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Article

The Dirt on Clean Eating: A Cross Sectional Analysis of Dietary Intake, Restrained Eating and Opinions about Clean Eating among Women

1
Nutrition and Dietetics, College of Nursing and Health Sciences, Flinders University, G.P.O. Box 2100, Adelaide, SA 5001, Australia
2
Health and Exercise Sciences, College of Nursing and Health Sciences, Flinders University, Adelaide, South Australia, G.P.O. Box 2100, Adelaide, SA 5001, Australia
3
SHAPE Research Centre, Flinders University, G.P.O. Box 2100, Adelaide, SA 5001, Australia
4
Flinders Centre for Innovation in Cancer, Flinders Drive, Bedford Park, SA 5042, Australia
*
Author to whom correspondence should be addressed.
Nutrients 2018, 10(9), 1266; https://doi.org/10.3390/nu10091266
Received: 17 August 2018 / Revised: 29 August 2018 / Accepted: 2 September 2018 / Published: 8 September 2018

Abstract

:
Clean eating is understood in broad terms to be an approach to eating which promotes the exclusion of processed foods. Social media and websites which promote clean eating are becoming increasingly popular as sources of nutrition information. Currently, there is a lack of knowledge regarding women’s opinions about clean eating sites and their influence on eating behaviour. The aim of the present study was to investigate differences in dietary intake, dietary restraint and opinions about clean eating between women who had, and women who had never adhered to dietary advice from clean eating sites. Using a cross-sectional survey design, women (n = 762) ranging in age from 17–55 completed a self-report questionnaire on eating behaviour and beliefs about clean eating. Findings showed that 25.5% of the sample adhered to dietary advice from a clean eating site sometimes, often or very often. A significantly higher proportion of women who had adhered to dietary advice from clean eating sites met dietary guidelines for the consumption of fruit, meats and alternatives compared to women who had seldom or never adhered. Adherers also had significantly higher levels of restrained eating and were more positive about clean eating in general in comparison to those who seldom or never adhered. Results provide new information about exposure to clean eating sites and how they may influence women’s eating practices. These preliminary findings suggest additional studies are required to better understand the influence of clean eating sites, particularly with regard to whether the information on such sites are from reputable sources and to what degree their recommendations may be problematic for individuals with eating concerns.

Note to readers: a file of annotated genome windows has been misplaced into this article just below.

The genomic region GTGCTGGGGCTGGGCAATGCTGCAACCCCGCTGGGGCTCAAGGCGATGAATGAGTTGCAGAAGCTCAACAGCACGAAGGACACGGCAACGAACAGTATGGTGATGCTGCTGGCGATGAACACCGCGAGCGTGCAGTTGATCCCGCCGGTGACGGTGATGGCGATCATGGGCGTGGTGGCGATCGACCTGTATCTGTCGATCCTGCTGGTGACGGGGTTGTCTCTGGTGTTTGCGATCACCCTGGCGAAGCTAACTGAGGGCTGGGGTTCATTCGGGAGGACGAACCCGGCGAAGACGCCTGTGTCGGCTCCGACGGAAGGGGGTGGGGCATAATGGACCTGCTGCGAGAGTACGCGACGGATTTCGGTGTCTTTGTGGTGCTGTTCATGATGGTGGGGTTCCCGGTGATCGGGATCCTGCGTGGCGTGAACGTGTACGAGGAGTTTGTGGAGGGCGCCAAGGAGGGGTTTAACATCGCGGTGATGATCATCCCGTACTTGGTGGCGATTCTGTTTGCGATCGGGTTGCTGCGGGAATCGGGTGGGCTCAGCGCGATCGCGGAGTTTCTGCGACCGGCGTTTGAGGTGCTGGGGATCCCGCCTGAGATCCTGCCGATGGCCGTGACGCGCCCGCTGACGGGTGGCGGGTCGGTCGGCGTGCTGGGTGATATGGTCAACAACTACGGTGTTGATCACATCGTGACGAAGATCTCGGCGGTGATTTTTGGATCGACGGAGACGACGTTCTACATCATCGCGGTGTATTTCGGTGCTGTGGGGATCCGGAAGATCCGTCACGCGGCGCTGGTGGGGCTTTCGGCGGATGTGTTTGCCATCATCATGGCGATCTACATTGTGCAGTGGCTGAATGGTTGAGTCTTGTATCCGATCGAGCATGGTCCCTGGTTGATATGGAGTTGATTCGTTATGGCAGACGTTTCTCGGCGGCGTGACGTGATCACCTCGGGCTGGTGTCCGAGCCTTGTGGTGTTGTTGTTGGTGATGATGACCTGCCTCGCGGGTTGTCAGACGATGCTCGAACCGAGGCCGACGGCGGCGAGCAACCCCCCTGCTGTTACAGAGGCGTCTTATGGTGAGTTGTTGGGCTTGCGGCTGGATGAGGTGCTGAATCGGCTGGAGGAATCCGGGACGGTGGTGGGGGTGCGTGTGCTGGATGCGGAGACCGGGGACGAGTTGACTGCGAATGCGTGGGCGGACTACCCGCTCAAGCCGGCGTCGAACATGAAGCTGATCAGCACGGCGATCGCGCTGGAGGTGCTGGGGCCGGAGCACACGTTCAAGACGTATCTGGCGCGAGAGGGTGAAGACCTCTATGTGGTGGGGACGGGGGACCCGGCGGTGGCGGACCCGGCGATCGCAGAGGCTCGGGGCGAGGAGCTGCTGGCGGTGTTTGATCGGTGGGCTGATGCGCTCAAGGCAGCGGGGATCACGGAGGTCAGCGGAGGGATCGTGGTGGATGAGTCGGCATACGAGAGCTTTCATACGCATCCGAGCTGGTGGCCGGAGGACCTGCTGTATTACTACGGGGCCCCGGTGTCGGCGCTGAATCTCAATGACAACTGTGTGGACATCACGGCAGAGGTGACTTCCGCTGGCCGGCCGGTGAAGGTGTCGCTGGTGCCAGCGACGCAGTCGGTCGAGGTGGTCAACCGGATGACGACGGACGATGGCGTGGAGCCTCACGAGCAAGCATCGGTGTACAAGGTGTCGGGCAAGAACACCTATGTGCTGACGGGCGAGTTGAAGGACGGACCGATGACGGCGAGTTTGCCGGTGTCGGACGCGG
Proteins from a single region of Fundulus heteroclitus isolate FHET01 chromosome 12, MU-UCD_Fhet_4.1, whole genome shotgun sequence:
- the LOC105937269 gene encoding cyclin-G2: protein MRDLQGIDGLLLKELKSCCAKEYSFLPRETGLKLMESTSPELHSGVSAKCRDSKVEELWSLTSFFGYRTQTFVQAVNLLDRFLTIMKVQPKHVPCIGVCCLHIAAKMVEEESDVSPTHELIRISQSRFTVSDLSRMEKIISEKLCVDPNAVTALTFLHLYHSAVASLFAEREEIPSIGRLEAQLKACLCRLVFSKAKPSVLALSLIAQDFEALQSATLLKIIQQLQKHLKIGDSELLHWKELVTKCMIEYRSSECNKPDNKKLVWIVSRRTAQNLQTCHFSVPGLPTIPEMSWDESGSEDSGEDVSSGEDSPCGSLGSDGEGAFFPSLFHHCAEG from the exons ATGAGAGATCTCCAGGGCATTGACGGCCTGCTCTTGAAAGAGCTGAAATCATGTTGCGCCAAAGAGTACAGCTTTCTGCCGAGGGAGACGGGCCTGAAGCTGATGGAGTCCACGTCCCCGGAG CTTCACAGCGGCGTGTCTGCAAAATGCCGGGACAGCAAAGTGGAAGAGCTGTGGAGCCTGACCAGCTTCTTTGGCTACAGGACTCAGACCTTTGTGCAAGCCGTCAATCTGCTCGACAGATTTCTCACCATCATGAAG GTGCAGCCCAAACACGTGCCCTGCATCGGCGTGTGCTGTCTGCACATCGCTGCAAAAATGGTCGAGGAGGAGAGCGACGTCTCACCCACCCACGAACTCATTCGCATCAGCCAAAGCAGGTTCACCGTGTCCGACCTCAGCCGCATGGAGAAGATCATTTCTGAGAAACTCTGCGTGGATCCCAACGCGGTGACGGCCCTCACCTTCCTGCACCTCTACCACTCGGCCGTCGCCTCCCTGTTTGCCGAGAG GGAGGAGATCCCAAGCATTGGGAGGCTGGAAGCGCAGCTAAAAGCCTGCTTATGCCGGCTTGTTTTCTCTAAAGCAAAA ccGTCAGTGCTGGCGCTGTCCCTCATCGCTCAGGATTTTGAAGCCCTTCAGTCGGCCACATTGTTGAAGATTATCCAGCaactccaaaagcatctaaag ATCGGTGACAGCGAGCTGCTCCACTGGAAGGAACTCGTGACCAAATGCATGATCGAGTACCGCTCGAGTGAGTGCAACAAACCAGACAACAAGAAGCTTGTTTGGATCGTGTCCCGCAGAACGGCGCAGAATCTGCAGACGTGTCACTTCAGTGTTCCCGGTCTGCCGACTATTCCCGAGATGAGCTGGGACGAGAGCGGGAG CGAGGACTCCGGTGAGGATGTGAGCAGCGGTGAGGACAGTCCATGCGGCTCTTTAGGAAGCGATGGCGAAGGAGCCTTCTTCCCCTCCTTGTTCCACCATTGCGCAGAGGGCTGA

1. Introduction

Research shows that women are increasingly turning to non-traditional media outlets (e.g., social networking sites (SNSs)) seeking information about food and diet [1,2,3,4]. SNSs can be defined as a group of online applications which promote the communication and exchange of user-generated content, such as Facebook and Instagram [5]. The Internet and SNSs are key sources of health and nutritional information for women; US data reports that 68% of adult women use SNSs and 61% have looked online for health information within the past year [6]. In Australia, 60% of women aged over 18 are using SNS at least once per day and 44% look online for health information regularly [7,8,9].